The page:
We believe that the best tools for tracking changes are the version control systems that are used in software development, such as Git, Mercurial, and Subversion. They keep track of what was changed in a file when and by whom, and synchronize changes to a central server so that many users can manage changes to the same set of files.

While these version control tools make tracking changes easier, they can have a steep learning curve. So, we provide two sets of recommendations:

  1. a systematic manual approach for managing changes and
  2. version control in its full glory,

and you can use the first while working towards the second, or just jump in to version control.

Whatever system you chose, we recommend that you:

Back up (almost) everything created by a human being as soon as it is created

This includes scripts and programs of all kinds, software packages that your project depends on, and documentation. A few exceptions to this rule are discussed below.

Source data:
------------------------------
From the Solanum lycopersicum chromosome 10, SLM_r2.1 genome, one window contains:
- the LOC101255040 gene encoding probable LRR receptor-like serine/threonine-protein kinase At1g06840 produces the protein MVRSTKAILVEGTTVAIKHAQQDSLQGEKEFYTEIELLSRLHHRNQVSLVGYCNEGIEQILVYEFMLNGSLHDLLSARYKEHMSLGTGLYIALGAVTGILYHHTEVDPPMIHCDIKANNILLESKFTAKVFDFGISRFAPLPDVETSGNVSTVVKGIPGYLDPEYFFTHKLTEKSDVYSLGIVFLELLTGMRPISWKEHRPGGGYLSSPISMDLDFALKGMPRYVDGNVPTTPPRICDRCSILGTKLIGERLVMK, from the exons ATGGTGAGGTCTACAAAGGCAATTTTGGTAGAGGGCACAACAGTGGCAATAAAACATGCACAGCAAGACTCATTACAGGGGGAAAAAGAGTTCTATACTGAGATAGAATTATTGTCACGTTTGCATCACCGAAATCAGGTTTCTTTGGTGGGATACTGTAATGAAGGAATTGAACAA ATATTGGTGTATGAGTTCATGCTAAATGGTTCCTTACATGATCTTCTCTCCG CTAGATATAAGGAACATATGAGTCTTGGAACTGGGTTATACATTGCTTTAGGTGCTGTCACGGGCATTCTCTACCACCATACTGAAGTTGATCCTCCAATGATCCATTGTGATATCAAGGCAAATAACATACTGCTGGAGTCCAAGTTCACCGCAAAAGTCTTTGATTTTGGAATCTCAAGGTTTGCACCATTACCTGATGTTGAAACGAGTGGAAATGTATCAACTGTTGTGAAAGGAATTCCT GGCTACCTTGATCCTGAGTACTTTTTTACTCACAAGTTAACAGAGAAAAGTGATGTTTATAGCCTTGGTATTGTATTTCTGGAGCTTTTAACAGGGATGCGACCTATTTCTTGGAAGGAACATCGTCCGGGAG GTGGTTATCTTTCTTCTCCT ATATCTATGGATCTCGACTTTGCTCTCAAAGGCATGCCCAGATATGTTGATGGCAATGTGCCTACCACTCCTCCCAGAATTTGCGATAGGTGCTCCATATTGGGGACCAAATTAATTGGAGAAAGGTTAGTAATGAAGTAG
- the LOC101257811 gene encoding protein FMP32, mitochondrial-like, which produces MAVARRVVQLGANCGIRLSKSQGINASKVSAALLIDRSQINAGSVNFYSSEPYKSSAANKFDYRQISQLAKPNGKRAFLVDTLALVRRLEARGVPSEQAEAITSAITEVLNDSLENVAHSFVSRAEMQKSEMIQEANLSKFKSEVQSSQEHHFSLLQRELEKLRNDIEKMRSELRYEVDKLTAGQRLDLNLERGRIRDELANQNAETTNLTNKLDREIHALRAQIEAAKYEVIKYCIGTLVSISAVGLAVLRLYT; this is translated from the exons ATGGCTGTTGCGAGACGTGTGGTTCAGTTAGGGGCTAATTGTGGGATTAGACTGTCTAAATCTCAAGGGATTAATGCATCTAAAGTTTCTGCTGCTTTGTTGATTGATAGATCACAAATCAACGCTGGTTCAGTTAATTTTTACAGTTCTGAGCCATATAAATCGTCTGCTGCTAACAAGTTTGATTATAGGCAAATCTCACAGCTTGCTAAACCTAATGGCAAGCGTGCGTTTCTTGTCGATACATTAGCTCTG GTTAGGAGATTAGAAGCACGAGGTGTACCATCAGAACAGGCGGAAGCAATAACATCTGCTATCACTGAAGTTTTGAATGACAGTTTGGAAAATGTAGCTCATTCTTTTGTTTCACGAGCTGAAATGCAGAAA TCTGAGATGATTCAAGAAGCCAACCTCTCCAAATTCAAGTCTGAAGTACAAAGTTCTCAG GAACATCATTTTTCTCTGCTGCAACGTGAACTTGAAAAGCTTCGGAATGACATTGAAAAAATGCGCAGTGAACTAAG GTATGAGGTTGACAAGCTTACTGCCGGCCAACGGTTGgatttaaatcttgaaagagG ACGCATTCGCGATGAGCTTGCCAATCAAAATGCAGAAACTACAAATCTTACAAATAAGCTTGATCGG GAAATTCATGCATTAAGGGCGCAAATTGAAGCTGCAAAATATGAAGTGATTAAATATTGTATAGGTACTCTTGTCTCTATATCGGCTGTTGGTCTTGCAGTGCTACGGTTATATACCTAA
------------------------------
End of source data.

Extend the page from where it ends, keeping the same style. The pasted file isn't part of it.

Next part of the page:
Keep changes small

Each change should not be so large as to make the change tracking irrelevant. For example, a single change such as “Revise script file” that adds or changes several hundred lines is likely too large, as it will not allow changes to different components of an analysis to be investigated separately. Similarly, changes should not be broken up into pieces that are too small. As a rule of thumb, a good size for a single change is a group of edits that you could imagine wanting to undo in one step at some point in the future.

Share changes frequently

Everyone working on the project should share and incorporate changes from others on a regular basis. Do not allow individual investigator’s versions of the project repository to drift apart, as the effort required to merge differences goes up faster than the size of the difference. This is particularly important for the manual versioning procedure described below, which does not provide any assistance for merging simultaneous, possibly conflicting, changes.

Create, maintain, and use a checklist for saving and sharing changes to the project